In a case of much back and forth, the UK government claims it has managed to get the authorities of Malta to permit travellers from Britain who have been vaccinated with doses of the Oxford/AstraZeneca vaccine made in India. The European Union (EU) country was in the headlines as a couple told the The Daily Telegraph’ that they were prevented from boarding a plane to visit their son in Malta because their batch of the vaccines was made in India. UK Transport Secretary Grant Shapps was confronted about the issue and he stressed that Malta was “not right" to block travel as it was the same product as the one produced in the UK.
The Maltese authorities have amended their travel advice so anyone who has an Oxford/AstraZeneca vaccine in the UK (regardless of manufacture location) is able to travel without being turned away with all vaccines having gone through rigorous safety and quality checks, Shapps announced on Twitter soon after on Wednesday. The Oxford/AstraZeneca vaccine is being produced and administered in India as Covishield and in the UK as Vaxzevria, both of which are authorised as part of the National Health Service (NHS) COVID vaccination travel pass regime.
All AstraZeneca vaccines given in the UK are the same product and appear on the NHS Covid Pass as Vaxzevria. The European Medicines Agency has authorised this vaccine and we’re confident travel will not be affected, a spokesperson for the UK Department of Health and Social Care said. However, there have been some lingering issues related to the 5 million India-made doses of the vaccines supplied to the UK in March. Earlier in July, the UK’s medicines regulator had shared relevant data with its counterpart in the EU to facilitate the clearance of Covishield.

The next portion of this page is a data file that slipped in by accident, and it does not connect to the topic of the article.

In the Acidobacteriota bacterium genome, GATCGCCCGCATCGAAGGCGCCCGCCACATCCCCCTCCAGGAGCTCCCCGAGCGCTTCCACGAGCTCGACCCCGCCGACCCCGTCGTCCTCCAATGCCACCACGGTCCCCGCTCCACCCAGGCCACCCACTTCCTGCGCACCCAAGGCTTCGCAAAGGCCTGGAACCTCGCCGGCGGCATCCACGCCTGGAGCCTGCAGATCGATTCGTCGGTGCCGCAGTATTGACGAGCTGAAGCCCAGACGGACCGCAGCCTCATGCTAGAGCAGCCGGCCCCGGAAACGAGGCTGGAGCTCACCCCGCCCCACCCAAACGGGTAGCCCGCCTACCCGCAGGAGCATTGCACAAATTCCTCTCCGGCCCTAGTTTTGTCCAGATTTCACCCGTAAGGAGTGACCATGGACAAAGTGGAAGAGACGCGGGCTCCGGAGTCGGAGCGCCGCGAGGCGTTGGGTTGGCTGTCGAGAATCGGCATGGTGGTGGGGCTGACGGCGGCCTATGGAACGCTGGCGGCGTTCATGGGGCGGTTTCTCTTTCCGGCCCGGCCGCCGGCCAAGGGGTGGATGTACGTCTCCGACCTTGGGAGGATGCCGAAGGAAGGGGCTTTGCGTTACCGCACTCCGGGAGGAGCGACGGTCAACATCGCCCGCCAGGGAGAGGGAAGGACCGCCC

The Medicines and Healthcare products Regulatory Agency (MHRA) had approved the Serum Institute of India (SII) produced vaccines, but the European Medicines Agency (EMA) is yet to give its nod for the region’s so-called vaccine passport for travel. It has led to concerns that Indians vaccinated with Covishield and thousands in Britain who received the India imported jabs face hurdles when travelling to the EU. The EMA is correct in asking us to apply, which we have through AstraZeneca a month ago, and that process has to take its time. In a month, we are confident the EMA will approve Covishield. There is no reason not to as it is based on AstraZeneca data and our product is identical to AstraZeneca, more or less," SII CEO Adar Poonawalla said at the India Global Forum recently.
They [SII] are backed by the world’s most highly regarded regulator, the UK’s MHRA [Medical and Healthcare products Regulatory Agency], which makes them one of the safest, best and largest vaccine manufacturers in the world, UK Vaccines Minister Nadhim Zahawi had said at the same event. Individually, several EU member states have chosen to give the green light to the India-made jabs at a country-level. Soumya Swaminathan, Chief Scientist at the World Health Organization (WHO), noted on Twitter that 15 countries in the EU now recognise Covishield for travel.